Once you have completed the first review, you can compare your answers with the example below and adjust them if necessary:
|Investment plan components||Illustrative answers|
|Overall investment objective||E.g., Moderate long-term wealth growth.|
|Investment strategy||E.g., Current assets of EUR 500,000 in real estate and fixed return. Objective to invest EUR 200’000 in 5 (time horizon), i.e. 40’000 per year|
|Return requirements||E.g., 6% nominal.|
|Target asset allocation and risk requirements||E.g., 30% EUR, 50% global (USD) and 20% emerging markets.|
|Risk tolerance||E.g., 1-year loss limit (worst-case scenario) of 15-18%, conservative profile|
|Relevant constraints||Short-term liquidity needs of EUR 30’000.|
|Considerations relevant to the investment strategy||Base currency is the EURO and the maximum number of investments shall be 3.|
|Monitoring parameters||3’000 investments for 12 months, once a month, with a first full review within 12 months.|
Once you have developed your plan, you should only modify it if your situation or objectives have changed or if a regular review highlights a real need to adjust it.
An aggressive video on Youtube or the so-called good advice of a beginner should not make you change course! However, do not hesitate to exchange your views with a trusted friend.
No one knows the evolution of market prices. Nevertheless, you can decide in which assets, with different risks, you want to invest. Jonathan Clements puts it this way in his book “You’ve Lost it. Now What?”: “Costs and risks can be controlled. Performance is in the hands of the gods.”
There are different individual attitudes to risk: Gamestop buyers in February 2021 or those trying to play the market, see the stock market more as a short-term speculative game. At the other end of the spectrum, you’ll find people who still regret not having invested earlier, who find the level of the stock market too high and are sitting on untapped savings forever. The fear of taking any risk and seeing their savings change in value paralyze them. I understand the playfulness and need for thrills, as well as the fear of investing for some, but you will find a more solid and serious long-term approach here.
To build a diversified portfolio across different asset types, you must first understand your risk capacity and risk tolerance. Your risk capacity defines the level of risky assets you can hold (between having a small buffer required for regular expenses and holding large untapped reserves) and your tolerance depends on your ability to accept losses (if your stock portfolio fell by 20% or more, would you be calm, find yourself in some state of agitation or lose sleep?). In your lifetime, it is possible that such a crash will cut your portfolio in half. This can be very stressful and you should not panic if it happens. If this thought scares you, your loss tolerance may be low and you should only enter the market gradually and with small amounts.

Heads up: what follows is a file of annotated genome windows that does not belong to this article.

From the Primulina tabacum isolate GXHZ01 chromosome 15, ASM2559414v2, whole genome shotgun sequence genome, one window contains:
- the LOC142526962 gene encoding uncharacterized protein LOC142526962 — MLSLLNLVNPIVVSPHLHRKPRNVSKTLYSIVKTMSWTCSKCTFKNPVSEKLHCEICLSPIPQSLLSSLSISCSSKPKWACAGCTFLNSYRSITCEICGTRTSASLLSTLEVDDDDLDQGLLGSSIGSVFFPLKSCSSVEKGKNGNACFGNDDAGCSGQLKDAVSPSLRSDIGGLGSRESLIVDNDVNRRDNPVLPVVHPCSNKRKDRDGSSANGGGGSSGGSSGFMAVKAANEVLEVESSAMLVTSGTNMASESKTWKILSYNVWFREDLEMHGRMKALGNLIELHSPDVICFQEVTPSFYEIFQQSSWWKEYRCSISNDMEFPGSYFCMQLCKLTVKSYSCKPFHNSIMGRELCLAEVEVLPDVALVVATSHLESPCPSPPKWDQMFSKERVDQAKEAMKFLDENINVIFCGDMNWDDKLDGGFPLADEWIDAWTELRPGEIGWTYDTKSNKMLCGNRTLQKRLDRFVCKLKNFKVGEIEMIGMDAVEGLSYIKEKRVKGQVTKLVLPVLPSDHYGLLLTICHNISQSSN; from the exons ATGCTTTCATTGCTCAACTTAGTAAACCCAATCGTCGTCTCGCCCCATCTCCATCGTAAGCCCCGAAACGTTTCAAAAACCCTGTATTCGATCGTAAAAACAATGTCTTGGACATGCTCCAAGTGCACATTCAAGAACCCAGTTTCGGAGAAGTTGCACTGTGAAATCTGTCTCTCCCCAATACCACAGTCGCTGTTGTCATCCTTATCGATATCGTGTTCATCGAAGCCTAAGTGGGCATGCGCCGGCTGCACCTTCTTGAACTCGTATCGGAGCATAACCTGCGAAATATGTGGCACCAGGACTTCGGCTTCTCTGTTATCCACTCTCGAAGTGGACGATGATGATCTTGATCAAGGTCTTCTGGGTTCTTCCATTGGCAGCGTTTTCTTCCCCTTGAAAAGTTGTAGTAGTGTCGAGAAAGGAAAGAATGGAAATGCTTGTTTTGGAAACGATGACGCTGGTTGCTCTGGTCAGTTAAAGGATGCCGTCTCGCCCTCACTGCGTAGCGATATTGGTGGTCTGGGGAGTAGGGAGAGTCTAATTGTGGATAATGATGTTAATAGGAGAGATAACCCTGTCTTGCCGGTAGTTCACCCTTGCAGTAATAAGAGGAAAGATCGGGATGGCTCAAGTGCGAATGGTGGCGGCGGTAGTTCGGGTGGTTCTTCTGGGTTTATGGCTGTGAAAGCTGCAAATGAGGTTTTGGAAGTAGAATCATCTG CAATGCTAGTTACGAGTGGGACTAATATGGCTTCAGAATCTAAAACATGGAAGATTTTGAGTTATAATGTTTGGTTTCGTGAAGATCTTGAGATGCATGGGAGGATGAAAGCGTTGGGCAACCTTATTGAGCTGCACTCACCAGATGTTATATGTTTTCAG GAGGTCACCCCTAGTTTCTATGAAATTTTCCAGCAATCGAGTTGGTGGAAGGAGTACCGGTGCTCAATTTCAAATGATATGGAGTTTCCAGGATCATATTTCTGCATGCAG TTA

In pre-2008 market environments, the key portfolio decision was to determine the percentage of stocks and bonds that fit your risk profile and stage of life. Some experts suggested investing roughly your age in bonds; for example, if you are 65 years old, you could have invested 65% (or between 50% and 80%) of your wealth in a diversified bond portfolio.
In today’s ultra-low interest rate environment, a new investor should mostly avoid bonds for the time being, until rates rise again. Most importantly, you need to define your risk capacity and tolerance for stocks. So far, with a few exceptions, the global economy and equity markets have always performed well over the long term. In the short term, due to liquidity squeezes, conflicts or other crises, stocks can lose a lot of their value. So with good returns on average comes significant risk, especially for individual companies. Diversification helps mitigate this risk without reducing potential returns, but very sharp corrections and long-term declining markets are possible. Because of the efficiency of the markets (i.e., prices incorporating publicly available information) and the difficulty of beating the market, a diversified portfolio is best suited for most investors to limit investment risks.
In practice: To offset potential losses in stocks and avoid bonds, it is best to consider a mix of volatile investments such as stocks and stable assets. If you have a company or government pension, you can add it to your stable assets. If your risk capacity allows and you are looking for more “entertainment” with speculative bets or crypto-currencies, this guide suggests to be very cautious, to consider them as a casino account and to keep them at a reasonable level (no more than 10% of your total wealth and considered over your entire life) as you may well lose it all!